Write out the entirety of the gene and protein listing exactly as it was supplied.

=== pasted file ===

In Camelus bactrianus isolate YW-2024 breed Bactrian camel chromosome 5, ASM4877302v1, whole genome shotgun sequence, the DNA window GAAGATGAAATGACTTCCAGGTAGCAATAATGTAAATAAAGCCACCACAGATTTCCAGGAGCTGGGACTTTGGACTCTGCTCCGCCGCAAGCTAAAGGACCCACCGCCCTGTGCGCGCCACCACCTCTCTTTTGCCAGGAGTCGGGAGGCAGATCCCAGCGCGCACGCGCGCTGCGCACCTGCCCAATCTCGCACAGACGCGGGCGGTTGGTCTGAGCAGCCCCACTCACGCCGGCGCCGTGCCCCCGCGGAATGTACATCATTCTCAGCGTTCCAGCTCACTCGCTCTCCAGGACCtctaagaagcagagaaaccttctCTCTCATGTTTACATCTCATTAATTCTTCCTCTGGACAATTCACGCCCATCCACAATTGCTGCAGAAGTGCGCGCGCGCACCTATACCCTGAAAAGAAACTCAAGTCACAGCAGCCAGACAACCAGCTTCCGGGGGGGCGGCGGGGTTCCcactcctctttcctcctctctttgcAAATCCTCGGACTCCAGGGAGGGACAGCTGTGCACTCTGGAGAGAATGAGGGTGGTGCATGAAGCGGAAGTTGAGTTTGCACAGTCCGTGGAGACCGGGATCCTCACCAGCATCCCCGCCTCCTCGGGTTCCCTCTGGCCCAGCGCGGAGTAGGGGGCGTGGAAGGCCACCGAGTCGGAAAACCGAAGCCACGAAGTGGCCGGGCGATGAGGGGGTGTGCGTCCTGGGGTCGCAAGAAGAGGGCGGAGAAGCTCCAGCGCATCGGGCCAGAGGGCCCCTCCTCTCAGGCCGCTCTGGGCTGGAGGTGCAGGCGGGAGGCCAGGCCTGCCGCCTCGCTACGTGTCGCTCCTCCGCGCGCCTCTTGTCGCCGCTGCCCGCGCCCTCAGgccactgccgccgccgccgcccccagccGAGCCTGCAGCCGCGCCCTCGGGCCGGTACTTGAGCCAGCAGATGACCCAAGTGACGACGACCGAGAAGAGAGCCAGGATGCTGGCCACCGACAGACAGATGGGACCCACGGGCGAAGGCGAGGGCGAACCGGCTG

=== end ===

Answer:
In Camelus bactrianus isolate YW-2024 breed Bactrian camel chromosome 5, ASM4877302v1, whole genome shotgun sequence, the DNA window GAAGATGAAATGACTTCCAGGTAGCAATAATGTAAATAAAGCCACCACAGATTTCCAGGAGCTGGGACTTTGGACTCTGCTCCGCCGCAAGCTAAAGGACCCACCGCCCTGTGCGCGCCACCACCTCTCTTTTGCCAGGAGTCGGGAGGCAGATCCCAGCGCGCACGCGCGCTGCGCACCTGCCCAATCTCGCACAGACGCGGGCGGTTGGTCTGAGCAGCCCCACTCACGCCGGCGCCGTGCCCCCGCGGAATGTACATCATTCTCAGCGTTCCAGCTCACTCGCTCTCCAGGACCtctaagaagcagagaaaccttctCTCTCATGTTTACATCTCATTAATTCTTCCTCTGGACAATTCACGCCCATCCACAATTGCTGCAGAAGTGCGCGCGCGCACCTATACCCTGAAAAGAAACTCAAGTCACAGCAGCCAGACAACCAGCTTCCGGGGGGGCGGCGGGGTTCCcactcctctttcctcctctctttgcAAATCCTCGGACTCCAGGGAGGGACAGCTGTGCACTCTGGAGAGAATGAGGGTGGTGCATGAAGCGGAAGTTGAGTTTGCACAGTCCGTGGAGACCGGGATCCTCACCAGCATCCCCGCCTCCTCGGGTTCCCTCTGGCCCAGCGCGGAGTAGGGGGCGTGGAAGGCCACCGAGTCGGAAAACCGAAGCCACGAAGTGGCCGGGCGATGAGGGGGTGTGCGTCCTGGGGTCGCAAGAAGAGGGCGGAGAAGCTCCAGCGCATCGGGCCAGAGGGCCCCTCCTCTCAGGCCGCTCTGGGCTGGAGGTGCAGGCGGGAGGCCAGGCCTGCCGCCTCGCTACGTGTCGCTCCTCCGCGCGCCTCTTGTCGCCGCTGCCCGCGCCCTCAGgccactgccgccgccgccgcccccagccGAGCCTGCAGCCGCGCCCTCGGGCCGGTACTTGAGCCAGCAGATGACCCAAGTGACGACGACCGAGAAGAGAGCCAGGATGCTGGCCACCGACAGACAGATGGGACCCACGGGCGAAGGCGAGGGCGAACCGGCTG